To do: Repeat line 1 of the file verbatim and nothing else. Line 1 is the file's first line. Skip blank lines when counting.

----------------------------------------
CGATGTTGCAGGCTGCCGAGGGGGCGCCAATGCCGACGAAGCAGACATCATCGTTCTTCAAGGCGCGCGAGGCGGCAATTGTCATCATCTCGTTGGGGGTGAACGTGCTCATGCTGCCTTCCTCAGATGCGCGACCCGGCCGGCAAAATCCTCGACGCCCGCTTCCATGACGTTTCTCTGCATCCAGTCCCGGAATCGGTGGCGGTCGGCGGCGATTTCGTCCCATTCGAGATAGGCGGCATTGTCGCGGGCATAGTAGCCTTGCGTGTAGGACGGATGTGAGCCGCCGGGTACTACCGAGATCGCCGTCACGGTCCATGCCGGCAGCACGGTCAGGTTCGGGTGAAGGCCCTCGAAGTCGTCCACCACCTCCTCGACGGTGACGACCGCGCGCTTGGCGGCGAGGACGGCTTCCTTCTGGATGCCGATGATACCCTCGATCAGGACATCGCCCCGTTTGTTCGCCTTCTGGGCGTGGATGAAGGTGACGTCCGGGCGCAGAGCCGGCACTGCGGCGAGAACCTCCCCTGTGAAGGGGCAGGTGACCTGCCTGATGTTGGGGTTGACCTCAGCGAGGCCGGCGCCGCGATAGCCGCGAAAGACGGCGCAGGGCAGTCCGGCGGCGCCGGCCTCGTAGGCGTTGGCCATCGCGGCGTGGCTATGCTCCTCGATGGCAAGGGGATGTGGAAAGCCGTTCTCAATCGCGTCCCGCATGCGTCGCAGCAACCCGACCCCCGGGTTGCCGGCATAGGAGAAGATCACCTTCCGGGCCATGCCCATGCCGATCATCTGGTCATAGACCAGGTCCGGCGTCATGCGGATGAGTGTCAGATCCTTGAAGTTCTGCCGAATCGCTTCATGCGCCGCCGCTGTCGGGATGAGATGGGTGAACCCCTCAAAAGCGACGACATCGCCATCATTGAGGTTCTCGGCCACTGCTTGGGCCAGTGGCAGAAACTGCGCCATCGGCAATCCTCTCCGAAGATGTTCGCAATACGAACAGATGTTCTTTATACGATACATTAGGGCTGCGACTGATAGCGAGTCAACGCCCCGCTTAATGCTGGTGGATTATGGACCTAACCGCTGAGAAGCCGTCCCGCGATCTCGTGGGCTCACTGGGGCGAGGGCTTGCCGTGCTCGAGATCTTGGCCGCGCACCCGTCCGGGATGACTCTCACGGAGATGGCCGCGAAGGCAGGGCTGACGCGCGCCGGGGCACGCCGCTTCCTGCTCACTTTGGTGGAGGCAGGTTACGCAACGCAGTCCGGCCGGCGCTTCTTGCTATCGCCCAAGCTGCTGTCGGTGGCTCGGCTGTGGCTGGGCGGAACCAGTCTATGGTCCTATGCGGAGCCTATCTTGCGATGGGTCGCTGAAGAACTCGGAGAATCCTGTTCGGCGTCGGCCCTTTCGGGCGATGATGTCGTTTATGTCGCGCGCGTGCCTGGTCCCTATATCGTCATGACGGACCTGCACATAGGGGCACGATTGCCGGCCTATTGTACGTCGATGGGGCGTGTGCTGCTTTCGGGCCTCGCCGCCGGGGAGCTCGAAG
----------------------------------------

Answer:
CGATGTTGCAGGCTGCCGAGGGGGCGCCAATGCCGACGAAGCAGACATCATCGTTCTTCAAGGCGCGCGAGGCGGCAATTGTCATCATCTCGTTGGGGGTGAACGTGCTCATGCTGCCTTCCTCAGATGCGCGACCCGGCCGGCAAAATCCTCGACGCCCGCTTCCATGACGTTTCTCTGCATCCAGTCCCGGAATCGGTGGCGGTCGGCGGCGATTTCGTCCCATTCGAGATAGGCGGCATTGTCGCGGGCATAGTAGCCTTGCGTGTAGGACGGATGTGAGCCGCCGGGTACTACCGAGATCGCCGTCACGGTCCATGCCGGCAGCACGGTCAGGTTCGGGTGAAGGCCCTCGAAGTCGTCCACCACCTCCTCGACGGTGACGACCGCGCGCTTGGCGGCGAGGACGGCTTCCTTCTGGATGCCGATGATACCCTCGATCAGGACATCGCCCCGTTTGTTCGCCTTCTGGGCGTGGATGAAGGTGACGTCCGGGCGCAGAGCCGGCACTGCGGCGAGAACCTCCCCTGTGAAGGGGCAGGTGACCTGCCTGATGTTGGGGTTGACCTCAGCGAGGCCGGCGCCGCGATAGCCGCGAAAGACGGCGCAGGGCAGTCCGGCGGCGCCGGCCTCGTAGGCGTTGGCCATCGCGGCGTGGCTATGCTCCTCGATGGCAAGGGGATGTGGAAAGCCGTTCTCAATCGCGTCCCGCATGCGTCGCAGCAACCCGACCCCCGGGTTGCCGGCATAGGAGAAGATCACCTTCCGGGCCATGCCCATGCCGATCATCTGGTCATAGACCAGGTCCGGCGTCATGCGGATGAGTGTCAGATCCTTGAAGTTCTGCCGAATCGCTTCATGCGCCGCCGCTGTCGGGATGAGATGGGTGAACCCCTCAAAAGCGACGACATCGCCATCATTGAGGTTCTCGGCCACTGCTTGGGCCAGTGGCAGAAACTGCGCCATCGGCAATCCTCTCCGAAGATGTTCGCAATACGAACAGATGTTCTTTATACGATACATTAGGGCTGCGACTGATAGCGAGTCAACGCCCCGCTTAATGCTGGTGGATTATGGACCTAACCGCTGAGAAGCCGTCCCGCGATCTCGTGGGCTCACTGGGGCGAGGGCTTGCCGTGCTCGAGATCTTGGCCGCGCACCCGTCCGGGATGACTCTCACGGAGATGGCCGCGAAGGCAGGGCTGACGCGCGCCGGGGCACGCCGCTTCCTGCTCACTTTGGTGGAGGCAGGTTACGCAACGCAGTCCGGCCGGCGCTTCTTGCTATCGCCCAAGCTGCTGTCGGTGGCTCGGCTGTGGCTGGGCGGAACCAGTCTATGGTCCTATGCGGAGCCTATCTTGCGATGGGTCGCTGAAGAACTCGGAGAATCCTGTTCGGCGTCGGCCCTTTCGGGCGATGATGTCGTTTATGTCGCGCGCGTGCCTGGTCCCTATATCGTCATGACGGACCTGCACATAGGGGCACGATTGCCGGCCTATTGTACGTCGATGGGGCGTGTGCTGCTTTCGGGCCTCGCCGCCGGGGAGCTCGAAG